Act and Administrative Contracts
Conflict is inherent in human relations.
Published in Public Law Net On Thursday November, 2004
Interpretation of the General Meeting of the Judges of the Supreme Administrative
clarify the matter, the General Meeting of the Judges of the Supreme
Administrative Court No. 6/2544 (2001) dated 10 October 2001 considered
the meaning of the administrative contract. Apart from the
meaning provided by the Administrative Act, the General Meeting concluded
that administrative contract also includes an agreement
containing a term exhibiting a special characteristic of the States
privilege so that the exercise of the State powers or provision of the
administrative affairs which is a form of public service can be achieved.
Thus, if any agreement made by an administrative agency or a person
acting on behalf of the State intends to bind itself with the other
party on the basis of voluntary equality and such agreement does not
exhibit such characteristic, such agreement is a civil contract.
Decisions of the Supreme Administrative Court
Supreme Administrative Court ruled that the housing hire-purchase agreement
between National Housing Authority (NHA) and its lessee was not an administrative
contract (Order No. 27/2001). In this case, the NHA acted as a private
party and did not exercise any administrative power. The contract was
a civil one. The Court found that a contract between a private construction
company and Chiang Mai University, a public university (which is an
administrative agency), for the construction of a dormitory was an administrative
contract, and thus, within its jurisdiction (Order No. 104/2001). In
addition, the Court ruled that the Commercial Building Lease Agreement
between the State Railway of Thailand and private party was not an administrative
contract (Order No. 91/2002).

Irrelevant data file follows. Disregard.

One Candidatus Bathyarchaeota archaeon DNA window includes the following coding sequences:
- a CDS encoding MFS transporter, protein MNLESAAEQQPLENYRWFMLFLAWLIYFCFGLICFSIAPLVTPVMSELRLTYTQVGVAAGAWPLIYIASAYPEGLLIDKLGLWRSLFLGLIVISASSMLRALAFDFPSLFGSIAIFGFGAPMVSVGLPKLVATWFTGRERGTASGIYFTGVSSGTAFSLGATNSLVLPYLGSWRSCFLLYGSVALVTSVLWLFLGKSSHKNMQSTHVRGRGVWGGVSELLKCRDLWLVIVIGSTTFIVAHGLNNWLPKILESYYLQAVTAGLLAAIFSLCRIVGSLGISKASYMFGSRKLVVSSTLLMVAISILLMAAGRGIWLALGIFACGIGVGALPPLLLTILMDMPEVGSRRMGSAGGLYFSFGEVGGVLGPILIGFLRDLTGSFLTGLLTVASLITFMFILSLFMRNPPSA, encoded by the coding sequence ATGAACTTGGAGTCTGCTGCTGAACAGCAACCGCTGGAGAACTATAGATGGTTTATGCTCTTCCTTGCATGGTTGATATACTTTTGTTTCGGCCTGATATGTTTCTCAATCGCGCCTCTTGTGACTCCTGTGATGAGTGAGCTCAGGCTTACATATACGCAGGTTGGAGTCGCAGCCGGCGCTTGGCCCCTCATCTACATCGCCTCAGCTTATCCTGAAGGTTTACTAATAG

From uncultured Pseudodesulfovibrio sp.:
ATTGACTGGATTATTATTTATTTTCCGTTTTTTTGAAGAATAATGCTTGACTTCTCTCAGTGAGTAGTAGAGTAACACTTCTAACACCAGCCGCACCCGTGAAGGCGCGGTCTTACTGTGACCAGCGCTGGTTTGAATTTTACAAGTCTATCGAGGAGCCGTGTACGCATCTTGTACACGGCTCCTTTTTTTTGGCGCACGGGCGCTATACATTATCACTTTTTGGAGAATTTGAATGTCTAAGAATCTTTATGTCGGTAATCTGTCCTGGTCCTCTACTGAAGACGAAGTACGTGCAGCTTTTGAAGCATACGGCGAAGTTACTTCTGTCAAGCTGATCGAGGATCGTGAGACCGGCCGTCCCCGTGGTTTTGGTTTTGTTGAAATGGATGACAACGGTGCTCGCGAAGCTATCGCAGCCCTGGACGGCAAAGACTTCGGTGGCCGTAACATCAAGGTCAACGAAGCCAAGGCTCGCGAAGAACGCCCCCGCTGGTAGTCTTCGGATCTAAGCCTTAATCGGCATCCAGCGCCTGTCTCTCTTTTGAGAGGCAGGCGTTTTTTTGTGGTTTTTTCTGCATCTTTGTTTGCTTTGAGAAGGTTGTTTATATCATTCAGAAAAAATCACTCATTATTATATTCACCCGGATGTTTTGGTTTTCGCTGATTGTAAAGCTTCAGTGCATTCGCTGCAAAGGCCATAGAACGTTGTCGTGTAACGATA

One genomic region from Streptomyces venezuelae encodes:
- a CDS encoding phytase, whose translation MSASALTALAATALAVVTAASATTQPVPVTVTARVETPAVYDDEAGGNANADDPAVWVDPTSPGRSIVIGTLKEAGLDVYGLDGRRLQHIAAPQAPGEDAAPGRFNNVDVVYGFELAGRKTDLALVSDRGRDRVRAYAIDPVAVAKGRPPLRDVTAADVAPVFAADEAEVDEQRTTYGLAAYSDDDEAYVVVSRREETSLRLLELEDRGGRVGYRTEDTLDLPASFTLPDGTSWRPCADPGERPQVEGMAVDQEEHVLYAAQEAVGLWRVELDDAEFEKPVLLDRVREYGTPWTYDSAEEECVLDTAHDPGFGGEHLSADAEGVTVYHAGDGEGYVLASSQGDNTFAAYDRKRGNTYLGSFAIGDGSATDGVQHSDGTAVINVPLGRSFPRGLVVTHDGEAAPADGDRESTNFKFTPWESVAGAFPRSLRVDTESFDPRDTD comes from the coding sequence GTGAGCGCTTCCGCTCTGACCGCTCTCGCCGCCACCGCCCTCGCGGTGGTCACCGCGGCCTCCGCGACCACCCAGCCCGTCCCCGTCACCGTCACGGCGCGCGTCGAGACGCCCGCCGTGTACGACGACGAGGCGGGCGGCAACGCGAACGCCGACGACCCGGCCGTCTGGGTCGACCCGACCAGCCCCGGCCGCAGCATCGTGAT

the Court held that the government service agreement between the Royal
Thai Navy (RTN) and its former officer, whereas the officer was required
to serve in the RTN for a certain period after graduation or to reimburse
three times the income and expenses in connection with his education,
was an administrative contract (Order No. 127/2001). This is because
the contract contained a term exhibiting a special characteristic of
the States privilege and its nature is to require the officer
to serve in the RTN, which is a public service.
of the Central Administrative Court
Central Administrative Court also ruled on certain cases. Some cases
(including the RTN case discussed above) were overruled by the the Supreme
Administrative Court. The Court ruled that the telephone service agreements
between TOT Corporation Public Company Limited, the successor of the
Telephone Organization of Thailand (TOT), and its customers or users,
were not administrative contracts (Red Case Nos. 1733-1734/2002).
rationale is that the agreements were made on a voluntary basis and
were not made for the provision of a telephone network, which were the
contracts for the provision of public utilities. In this case, the Court
also ruled that although TOT was corporatised and no longer a State
Enterprise established under the Act or Royal Decree, TOT Corporation
Public Company Limited remained an administrative agency being subject
to the jurisdiction of the Administrative Courts.
Decisions of the Commission on Jurisdiction of Courts
there are more than two courts, a jurisdictional dispute will arise.
Which court has jurisdiction over a particular case? To solve this issue,
the Constitution of 1997 provides that a dispute on the competent jurisdiction
among the Court of Justice, the Administrative Courts, Military Courts
or any other Courts must be decided by a Commission. This Commission
is known as the Commission on Jurisdiction of Courts.
currently consists of the President of the Supreme Court of Justice
as Chairman, the President of the Supreme Administrative Court, and
others judges. The Act Concerning the Settlement of Disputes on the